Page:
Private Parts

Will Howard Stern fans like this canny exercise in auto-hagiography? Suffice it to say that the obvious rhetorical retorts -- unfit for family consumption -- don't even begin to approach the stratosphere of vulgarity Stern inhabits, and those who love him wouldn't have him any other way. And as to the skeptical, the shock-jock re-creates the flavor of his...read more

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Reviewed by Maitland McDonagh
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Will Howard Stern fans like this canny exercise in auto-hagiography? Suffice it to say that the obvious rhetorical retorts -- unfit for family consumption -- don't even begin to approach the stratosphere of vulgarity Stern

inhabits, and those who love him wouldn't have him any other way. And as to the skeptical, the shock-jock re-creates the flavor of his notoriously profane radio patter, while softening it sufficiently that you just about have to side with him against the bluestocking producer he dubs "Pig Vomit."

C'mon -- churls just want to have fun. Capably directed by Betty Thomas, this freewheeling pseudodocumentary tribute to Stern's juvenile antics paints the anarchic radio idol as Everyschmo made good. As Stern himself never fails to point out in his running voice-over, he's geeky, he's

funny-looking, he's underendowed, he showed them all and still has the decency to laugh at himself. What a guy. Sure, he's a potty-mouthed blowhard on the air, spewing homophobic, racist, sexist and just about very other -ist bile in every direction. But he's just fooling with the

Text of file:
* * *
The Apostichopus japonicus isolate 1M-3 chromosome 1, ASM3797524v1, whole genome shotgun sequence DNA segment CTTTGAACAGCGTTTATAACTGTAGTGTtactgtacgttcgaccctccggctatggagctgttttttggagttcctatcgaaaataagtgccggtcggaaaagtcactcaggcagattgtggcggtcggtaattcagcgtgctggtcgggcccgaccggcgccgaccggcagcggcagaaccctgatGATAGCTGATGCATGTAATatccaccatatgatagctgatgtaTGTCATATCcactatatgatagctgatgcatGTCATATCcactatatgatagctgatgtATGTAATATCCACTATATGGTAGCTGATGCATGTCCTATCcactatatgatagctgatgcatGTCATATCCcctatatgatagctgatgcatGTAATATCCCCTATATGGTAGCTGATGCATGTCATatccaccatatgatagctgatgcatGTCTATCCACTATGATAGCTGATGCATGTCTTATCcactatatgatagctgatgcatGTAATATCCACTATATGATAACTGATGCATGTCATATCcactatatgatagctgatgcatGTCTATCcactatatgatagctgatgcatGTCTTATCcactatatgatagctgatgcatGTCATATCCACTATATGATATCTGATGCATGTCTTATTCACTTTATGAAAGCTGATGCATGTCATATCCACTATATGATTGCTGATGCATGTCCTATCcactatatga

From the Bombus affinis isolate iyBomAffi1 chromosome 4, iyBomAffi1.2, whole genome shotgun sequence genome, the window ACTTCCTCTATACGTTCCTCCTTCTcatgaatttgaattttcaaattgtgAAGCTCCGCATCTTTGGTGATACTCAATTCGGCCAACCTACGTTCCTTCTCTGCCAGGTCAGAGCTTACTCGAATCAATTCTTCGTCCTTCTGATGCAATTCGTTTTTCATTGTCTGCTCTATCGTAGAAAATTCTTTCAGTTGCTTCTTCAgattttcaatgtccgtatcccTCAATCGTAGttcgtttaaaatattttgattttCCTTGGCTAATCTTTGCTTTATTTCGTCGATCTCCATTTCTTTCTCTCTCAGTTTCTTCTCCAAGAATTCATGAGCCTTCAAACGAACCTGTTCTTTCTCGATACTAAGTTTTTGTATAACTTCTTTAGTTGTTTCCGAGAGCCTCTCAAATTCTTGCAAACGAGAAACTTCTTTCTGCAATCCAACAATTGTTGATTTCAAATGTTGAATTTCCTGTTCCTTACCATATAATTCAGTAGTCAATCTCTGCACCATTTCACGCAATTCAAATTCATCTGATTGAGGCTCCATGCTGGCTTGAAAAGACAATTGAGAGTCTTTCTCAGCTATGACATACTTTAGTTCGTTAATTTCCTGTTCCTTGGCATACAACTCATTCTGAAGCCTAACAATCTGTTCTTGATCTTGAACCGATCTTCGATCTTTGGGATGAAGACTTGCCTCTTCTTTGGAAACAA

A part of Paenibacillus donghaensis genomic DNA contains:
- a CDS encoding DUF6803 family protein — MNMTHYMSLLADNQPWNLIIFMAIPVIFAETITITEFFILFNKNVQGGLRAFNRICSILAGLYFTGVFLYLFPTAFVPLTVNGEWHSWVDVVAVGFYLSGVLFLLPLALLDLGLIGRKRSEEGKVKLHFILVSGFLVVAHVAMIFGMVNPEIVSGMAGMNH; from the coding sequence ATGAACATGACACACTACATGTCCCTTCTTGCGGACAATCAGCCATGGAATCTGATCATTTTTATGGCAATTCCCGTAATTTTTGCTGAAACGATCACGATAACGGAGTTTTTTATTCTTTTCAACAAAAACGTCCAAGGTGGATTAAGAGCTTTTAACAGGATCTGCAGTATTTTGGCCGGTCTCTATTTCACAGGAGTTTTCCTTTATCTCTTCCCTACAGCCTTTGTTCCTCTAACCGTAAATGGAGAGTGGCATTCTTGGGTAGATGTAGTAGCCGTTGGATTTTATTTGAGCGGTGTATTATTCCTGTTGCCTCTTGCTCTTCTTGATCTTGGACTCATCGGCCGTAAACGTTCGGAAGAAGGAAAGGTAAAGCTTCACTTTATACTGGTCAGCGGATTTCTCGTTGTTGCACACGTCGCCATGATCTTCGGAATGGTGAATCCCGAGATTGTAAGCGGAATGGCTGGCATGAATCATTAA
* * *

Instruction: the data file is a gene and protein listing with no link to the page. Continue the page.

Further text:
lesbian-dating and the dirty words and the simulated sex and the praying to God to send a hit man from Palermo to kill Mr. Pig Vomit. In real life he's a sweetheart, and gosh darn it if his hugely pregnant wife isn't the most beautiful woman in the whole world. Much more beautiful than the

buck-nekkid, silicon-enhanced, bottle-blonde bimbo giving him a massage in the on-air booth. Remember, he's just joshing. You have to hand it to the guy: He may be a buffoon, but he's no fool.

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  • Released: 1997
  • Rating: R
  • Review: Will Howard Stern fans like this canny exercise in auto-hagiography? Suffice it to say that the obvious rhetorical retorts -- unfit for family consumption -- don't even begin to approach the stratosphere of vulgarity Stern inhabits, and those who love him… (more)

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